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This monograph examines prewar planning efforts for the reconstruction of postwar Iraq. It then examines the role of U.S. military forces after major combat officially ended on May 1, 2003, through June 2004. Finally, it examines civilian efforts at reconstruction, focusing on the activities of the Coalition Provisional Authority and its efforts to rebuild structures of governance, security forces, economic policy, and essential services.
Ending the U. S. war in Iraq required redeploying 100,000 military and civilian personnel; handing off responsibility for 431 activities to the Iraqi government, U. S. embassy, USCENTCOM, or other U. S. government entities; and moving or transferring ownership of over a million pieces of property in accordance with U. S. and Iraqi laws, national policy, and DoD requirements. This book examines the planning and execution of this transition.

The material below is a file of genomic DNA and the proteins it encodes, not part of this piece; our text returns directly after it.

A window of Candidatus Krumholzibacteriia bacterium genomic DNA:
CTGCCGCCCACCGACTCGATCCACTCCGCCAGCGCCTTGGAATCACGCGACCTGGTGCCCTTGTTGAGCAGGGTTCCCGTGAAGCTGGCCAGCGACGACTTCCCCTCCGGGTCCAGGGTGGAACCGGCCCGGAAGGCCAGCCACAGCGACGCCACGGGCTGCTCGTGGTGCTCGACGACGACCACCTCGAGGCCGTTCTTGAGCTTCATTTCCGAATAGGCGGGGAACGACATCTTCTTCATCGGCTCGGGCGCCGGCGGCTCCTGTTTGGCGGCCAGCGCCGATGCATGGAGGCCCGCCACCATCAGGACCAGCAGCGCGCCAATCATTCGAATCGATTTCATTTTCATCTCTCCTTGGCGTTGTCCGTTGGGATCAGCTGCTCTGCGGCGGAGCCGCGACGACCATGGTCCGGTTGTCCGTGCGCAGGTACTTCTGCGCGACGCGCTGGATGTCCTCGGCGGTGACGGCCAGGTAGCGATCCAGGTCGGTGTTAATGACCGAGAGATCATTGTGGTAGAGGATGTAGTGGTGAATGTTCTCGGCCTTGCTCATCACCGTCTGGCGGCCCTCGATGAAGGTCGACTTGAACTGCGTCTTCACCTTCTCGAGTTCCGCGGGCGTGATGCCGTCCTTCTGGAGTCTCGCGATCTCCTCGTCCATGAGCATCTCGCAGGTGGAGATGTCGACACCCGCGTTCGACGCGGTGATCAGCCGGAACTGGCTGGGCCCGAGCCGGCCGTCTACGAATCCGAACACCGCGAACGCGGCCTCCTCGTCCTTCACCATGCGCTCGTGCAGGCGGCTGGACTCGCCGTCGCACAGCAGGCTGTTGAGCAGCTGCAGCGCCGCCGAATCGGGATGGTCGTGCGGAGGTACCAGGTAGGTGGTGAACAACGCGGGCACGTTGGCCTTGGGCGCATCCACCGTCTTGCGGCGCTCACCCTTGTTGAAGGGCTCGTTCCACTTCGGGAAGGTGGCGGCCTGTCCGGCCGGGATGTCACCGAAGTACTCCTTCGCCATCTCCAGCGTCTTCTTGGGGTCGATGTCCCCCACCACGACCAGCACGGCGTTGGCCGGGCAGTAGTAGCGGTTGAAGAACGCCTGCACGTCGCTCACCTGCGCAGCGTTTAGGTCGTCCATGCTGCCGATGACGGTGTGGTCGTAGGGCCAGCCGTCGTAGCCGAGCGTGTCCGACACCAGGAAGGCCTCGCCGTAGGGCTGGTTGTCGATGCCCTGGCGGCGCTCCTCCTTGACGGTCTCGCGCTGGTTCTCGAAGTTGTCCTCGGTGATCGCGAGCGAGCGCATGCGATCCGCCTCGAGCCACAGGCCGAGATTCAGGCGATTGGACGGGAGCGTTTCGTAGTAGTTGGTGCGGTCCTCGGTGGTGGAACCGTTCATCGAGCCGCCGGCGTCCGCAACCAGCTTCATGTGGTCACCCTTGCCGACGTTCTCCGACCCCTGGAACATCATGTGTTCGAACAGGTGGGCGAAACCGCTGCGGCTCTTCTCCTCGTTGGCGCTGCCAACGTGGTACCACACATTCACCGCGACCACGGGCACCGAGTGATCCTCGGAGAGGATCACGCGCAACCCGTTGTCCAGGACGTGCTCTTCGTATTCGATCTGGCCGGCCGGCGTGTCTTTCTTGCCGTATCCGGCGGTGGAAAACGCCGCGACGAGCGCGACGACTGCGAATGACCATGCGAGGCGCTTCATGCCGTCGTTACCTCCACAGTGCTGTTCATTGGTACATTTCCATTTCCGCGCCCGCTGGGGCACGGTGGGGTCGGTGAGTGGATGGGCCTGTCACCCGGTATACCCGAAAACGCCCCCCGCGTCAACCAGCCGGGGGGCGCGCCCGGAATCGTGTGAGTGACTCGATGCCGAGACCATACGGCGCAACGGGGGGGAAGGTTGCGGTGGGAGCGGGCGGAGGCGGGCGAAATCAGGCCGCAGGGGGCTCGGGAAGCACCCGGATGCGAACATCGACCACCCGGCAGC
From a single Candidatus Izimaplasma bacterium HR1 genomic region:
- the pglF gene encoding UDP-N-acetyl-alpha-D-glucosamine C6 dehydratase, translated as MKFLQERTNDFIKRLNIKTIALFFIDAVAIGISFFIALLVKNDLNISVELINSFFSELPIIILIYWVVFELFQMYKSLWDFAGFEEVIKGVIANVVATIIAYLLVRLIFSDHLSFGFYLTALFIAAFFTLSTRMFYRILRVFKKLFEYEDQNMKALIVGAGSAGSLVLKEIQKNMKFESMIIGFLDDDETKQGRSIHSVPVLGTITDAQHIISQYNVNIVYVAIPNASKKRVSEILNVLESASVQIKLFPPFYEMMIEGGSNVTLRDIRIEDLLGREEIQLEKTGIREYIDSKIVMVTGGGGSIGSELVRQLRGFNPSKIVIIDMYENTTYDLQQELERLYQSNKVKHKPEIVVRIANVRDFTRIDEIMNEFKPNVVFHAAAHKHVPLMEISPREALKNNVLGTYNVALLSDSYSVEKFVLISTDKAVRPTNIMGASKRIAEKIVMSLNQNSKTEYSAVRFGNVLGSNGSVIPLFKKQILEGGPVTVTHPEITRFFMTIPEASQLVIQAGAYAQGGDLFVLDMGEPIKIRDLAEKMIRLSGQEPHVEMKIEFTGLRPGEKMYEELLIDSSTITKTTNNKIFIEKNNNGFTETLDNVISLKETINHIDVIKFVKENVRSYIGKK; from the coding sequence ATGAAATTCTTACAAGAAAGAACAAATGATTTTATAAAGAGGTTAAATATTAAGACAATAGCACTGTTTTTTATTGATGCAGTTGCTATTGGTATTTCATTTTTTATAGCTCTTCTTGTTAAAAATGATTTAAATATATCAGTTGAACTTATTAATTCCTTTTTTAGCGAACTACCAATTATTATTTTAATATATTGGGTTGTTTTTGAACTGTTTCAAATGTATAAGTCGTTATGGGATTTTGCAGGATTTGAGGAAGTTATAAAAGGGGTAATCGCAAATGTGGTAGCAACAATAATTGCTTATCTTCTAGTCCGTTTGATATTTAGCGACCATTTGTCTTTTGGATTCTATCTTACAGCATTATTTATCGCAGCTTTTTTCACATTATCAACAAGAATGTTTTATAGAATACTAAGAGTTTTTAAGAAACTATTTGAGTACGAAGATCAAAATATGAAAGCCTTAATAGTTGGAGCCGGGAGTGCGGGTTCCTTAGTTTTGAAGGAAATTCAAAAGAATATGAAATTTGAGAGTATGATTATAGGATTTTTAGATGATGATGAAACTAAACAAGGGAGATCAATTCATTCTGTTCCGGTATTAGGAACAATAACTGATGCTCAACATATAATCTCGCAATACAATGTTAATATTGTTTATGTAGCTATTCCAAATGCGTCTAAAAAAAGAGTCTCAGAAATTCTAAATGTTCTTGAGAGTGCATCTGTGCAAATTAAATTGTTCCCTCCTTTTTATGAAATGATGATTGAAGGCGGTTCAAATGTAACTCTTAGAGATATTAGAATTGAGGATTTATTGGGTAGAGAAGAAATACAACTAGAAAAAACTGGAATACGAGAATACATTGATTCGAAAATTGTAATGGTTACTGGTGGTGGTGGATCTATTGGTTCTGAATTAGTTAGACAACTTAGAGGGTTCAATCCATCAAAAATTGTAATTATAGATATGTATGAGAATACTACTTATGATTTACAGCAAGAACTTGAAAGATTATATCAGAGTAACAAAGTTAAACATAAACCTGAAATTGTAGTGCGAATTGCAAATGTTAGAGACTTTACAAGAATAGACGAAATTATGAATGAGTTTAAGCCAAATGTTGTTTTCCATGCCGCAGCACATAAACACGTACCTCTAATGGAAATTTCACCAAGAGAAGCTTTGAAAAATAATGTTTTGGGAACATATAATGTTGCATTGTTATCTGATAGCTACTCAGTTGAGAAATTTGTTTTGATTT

Summarizes discussions with over 450 Army officers (lieutenants through colonels) about leader development in Army units. These discussions revealed that the type and extent of leader development activities vary greatly across units, but that they are generally informal and most heavily influenced by the unit commander. The authors conclude with suggestions on how the Army school system can improve leader development.